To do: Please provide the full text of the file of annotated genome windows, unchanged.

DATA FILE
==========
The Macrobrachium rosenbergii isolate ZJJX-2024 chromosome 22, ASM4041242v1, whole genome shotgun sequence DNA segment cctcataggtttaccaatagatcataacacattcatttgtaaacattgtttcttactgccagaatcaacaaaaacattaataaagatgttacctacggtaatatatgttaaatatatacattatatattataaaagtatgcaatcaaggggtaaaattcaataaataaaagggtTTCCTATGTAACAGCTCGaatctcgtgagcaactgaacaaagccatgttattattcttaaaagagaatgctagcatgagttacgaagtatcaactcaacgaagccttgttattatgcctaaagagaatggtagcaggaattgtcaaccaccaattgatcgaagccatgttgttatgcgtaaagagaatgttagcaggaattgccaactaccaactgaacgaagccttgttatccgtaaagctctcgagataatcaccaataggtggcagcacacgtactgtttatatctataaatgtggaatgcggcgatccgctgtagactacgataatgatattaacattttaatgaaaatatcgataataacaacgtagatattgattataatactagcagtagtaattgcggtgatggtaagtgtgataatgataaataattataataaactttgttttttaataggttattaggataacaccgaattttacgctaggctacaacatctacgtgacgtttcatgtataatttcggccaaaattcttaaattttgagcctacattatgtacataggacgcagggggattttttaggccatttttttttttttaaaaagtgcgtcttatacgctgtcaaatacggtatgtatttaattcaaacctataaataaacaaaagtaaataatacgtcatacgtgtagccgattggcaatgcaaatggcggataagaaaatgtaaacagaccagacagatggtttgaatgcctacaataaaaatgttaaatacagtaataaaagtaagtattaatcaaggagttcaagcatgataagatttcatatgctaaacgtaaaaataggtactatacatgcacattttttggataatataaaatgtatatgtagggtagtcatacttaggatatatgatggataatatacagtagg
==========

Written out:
The Macrobrachium rosenbergii isolate ZJJX-2024 chromosome 22, ASM4041242v1, whole genome shotgun sequence DNA segment cctcataggtttaccaatagatcataacacattcatttgtaaacattgtttcttactgccagaatcaacaaaaacattaataaagatgttacctacggtaatatatgttaaatatatacattatatattataaaagtatgcaatcaaggggtaaaattcaataaataaaagggtTTCCTATGTAACAGCTCGaatctcgtgagcaactgaacaaagccatgttattattcttaaaagagaatgctagcatgagttacgaagtatcaactcaacgaagccttgttattatgcctaaagagaatggtagcaggaattgtcaaccaccaattgatcgaagccatgttgttatgcgtaaagagaatgttagcaggaattgccaactaccaactgaacgaagccttgttatccgtaaagctctcgagataatcaccaataggtggcagcacacgtactgtttatatctataaatgtggaatgcggcgatccgctgtagactacgataatgatattaacattttaatgaaaatatcgataataacaacgtagatattgattataatactagcagtagtaattgcggtgatggtaagtgtgataatgataaataattataataaactttgttttttaataggttattaggataacaccgaattttacgctaggctacaacatctacgtgacgtttcatgtataatttcggccaaaattcttaaattttgagcctacattatgtacataggacgcagggggattttttaggccatttttttttttttaaaaagtgcgtcttatacgctgtcaaatacggtatgtatttaattcaaacctataaataaacaaaagtaaataatacgtcatacgtgtagccgattggcaatgcaaatggcggataagaaaatgtaaacagaccagacagatggtttgaatgcctacaataaaaatgttaaatacagtaataaaagtaagtattaatcaaggagttcaagcatgataagatttcatatgctaaacgtaaaaataggtactatacatgcacattttttggataatataaaatgtatatgtagggtagtcatacttaggatatatgatggataatatacagtagg